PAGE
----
READFIELD — Walter Polky wasn’t sure where he’d be coaching football this fall. Or even if he’d be coaching at all.

“I didn’t know what I was going to do,” he said. “I actually thought about maybe trying to go back to college.”

But then Maranacook Community High School came calling. At first, Polky was intrigued.

Then he realized he couldn’t say no.

“I thought it was a good opportunity. I thought it was a good way to spread football around and be able to help out,” he said. “And being able to help out, help this community out, it was a no-brainer.”

Polky is the new man in charge at Maranacook, and that charge entails turning around a football program that is high on enthusiasm and resolve but low on numbers, a more difficult hurdle in football, where size and depth are paramount, than in any other sport.

Polky’s not delusional. He knows it won’t be easy. But at the same time, he knows it’s possible.

“Certainly, it’s a challenge,” he said. “I love coaching football, I love teaching. And helping these kids out would be an unbelievable experience.”

He has the experience. A former player at Winthrop, where he was on the 2000 state championship team, and assistant coach at Bates College, Polky was the head coach at Spruce Mountain from 2012-16, where he went 24-17 and guided the Phoenix to three Class C playoff appearances and two regional semifinals.

Now Polky — who declined to comment on why he left Spruce — is trying to do his part in lifting Maranacook to those kinds of levels. It’s a tall order; Maranacook football, which dates back to only 1997, doesn’t have the long tradition other programs do, and the players are coming off a winless season in Class D during which each week meant being outnumbered and overwhelmed by bigger players and deeper rosters.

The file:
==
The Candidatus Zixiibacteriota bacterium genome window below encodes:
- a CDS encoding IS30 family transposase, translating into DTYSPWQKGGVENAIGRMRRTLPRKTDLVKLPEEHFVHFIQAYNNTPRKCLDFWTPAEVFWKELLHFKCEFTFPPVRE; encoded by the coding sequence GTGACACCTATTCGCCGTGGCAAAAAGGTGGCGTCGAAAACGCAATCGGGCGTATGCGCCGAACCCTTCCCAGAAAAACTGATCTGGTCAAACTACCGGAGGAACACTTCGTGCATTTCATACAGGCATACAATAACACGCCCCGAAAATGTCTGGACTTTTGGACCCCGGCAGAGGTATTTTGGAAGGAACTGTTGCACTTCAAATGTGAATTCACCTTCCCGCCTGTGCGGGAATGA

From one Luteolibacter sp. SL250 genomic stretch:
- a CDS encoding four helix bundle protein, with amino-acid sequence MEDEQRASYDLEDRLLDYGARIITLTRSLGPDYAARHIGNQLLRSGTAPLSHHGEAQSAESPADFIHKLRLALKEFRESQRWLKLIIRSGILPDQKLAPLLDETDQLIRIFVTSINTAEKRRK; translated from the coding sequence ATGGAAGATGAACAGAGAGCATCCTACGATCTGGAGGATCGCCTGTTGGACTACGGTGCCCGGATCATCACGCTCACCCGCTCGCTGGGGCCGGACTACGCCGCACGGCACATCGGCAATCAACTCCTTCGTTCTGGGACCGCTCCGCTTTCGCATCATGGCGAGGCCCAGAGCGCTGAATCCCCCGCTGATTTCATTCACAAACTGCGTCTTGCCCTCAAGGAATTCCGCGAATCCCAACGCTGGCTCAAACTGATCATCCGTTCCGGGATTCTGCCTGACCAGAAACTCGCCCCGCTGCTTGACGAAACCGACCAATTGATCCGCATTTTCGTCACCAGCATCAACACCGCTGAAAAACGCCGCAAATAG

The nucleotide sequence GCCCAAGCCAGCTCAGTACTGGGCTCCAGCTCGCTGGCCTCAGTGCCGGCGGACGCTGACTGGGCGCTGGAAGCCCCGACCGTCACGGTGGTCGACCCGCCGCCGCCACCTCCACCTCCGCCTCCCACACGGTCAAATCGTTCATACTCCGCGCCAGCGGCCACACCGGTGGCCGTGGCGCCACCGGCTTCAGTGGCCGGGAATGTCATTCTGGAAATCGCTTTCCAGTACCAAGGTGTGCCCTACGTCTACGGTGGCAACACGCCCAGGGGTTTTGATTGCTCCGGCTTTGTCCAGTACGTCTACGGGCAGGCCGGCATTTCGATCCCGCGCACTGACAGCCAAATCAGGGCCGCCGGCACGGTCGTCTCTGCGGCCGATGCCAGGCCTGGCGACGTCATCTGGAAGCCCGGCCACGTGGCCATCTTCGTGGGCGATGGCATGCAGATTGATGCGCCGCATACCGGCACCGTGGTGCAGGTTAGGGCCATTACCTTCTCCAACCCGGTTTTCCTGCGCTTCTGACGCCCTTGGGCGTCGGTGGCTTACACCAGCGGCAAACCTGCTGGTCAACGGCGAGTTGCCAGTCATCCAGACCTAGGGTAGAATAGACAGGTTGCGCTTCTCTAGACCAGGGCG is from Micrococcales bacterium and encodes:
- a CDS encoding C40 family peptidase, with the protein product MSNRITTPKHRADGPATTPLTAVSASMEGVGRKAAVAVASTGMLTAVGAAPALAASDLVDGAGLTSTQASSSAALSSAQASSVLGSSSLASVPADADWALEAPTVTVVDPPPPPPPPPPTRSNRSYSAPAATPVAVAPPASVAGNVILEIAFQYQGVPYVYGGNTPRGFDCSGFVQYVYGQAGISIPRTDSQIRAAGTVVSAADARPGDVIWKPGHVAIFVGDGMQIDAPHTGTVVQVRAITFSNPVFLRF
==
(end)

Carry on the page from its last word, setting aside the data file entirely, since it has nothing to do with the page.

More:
The Black Bears will get a reprieve from that this season, having moved into the new Class E, a developmental class for other schools looking to build their programs. The move will mean playing other teams in the same situation, but Polky said he’s trying to build traits that can be applicable across all classes — like confidence, for example.

“What it is is building a culture to win,” he said. “This team right now, they (were) on an 11-game losing streak. They (hadn’t) won a game since August of 2015.”

And though there are several differences between this program and Spruce’s, particularly in the football traditions and the player turnouts (Spruce’s low with Polky was 47, while Maranacook’s this year is at 22), Polky sees some key similarities. At Spruce, the challenge was bringing rival communities in Jay and Livermore Falls and turning them into a functioning team. At Maranacook, where player relationships are far more harmonious, the focus is still on team-building. And that’s enough for Polky to feel at home.

“Jay and Livermore were rivals, and we had to start from scratch,” he said. “And we had to do a new system and teach a new lesson, and those are the similarites. … Here, we’re going to start a new tradition, a new culture of winning.”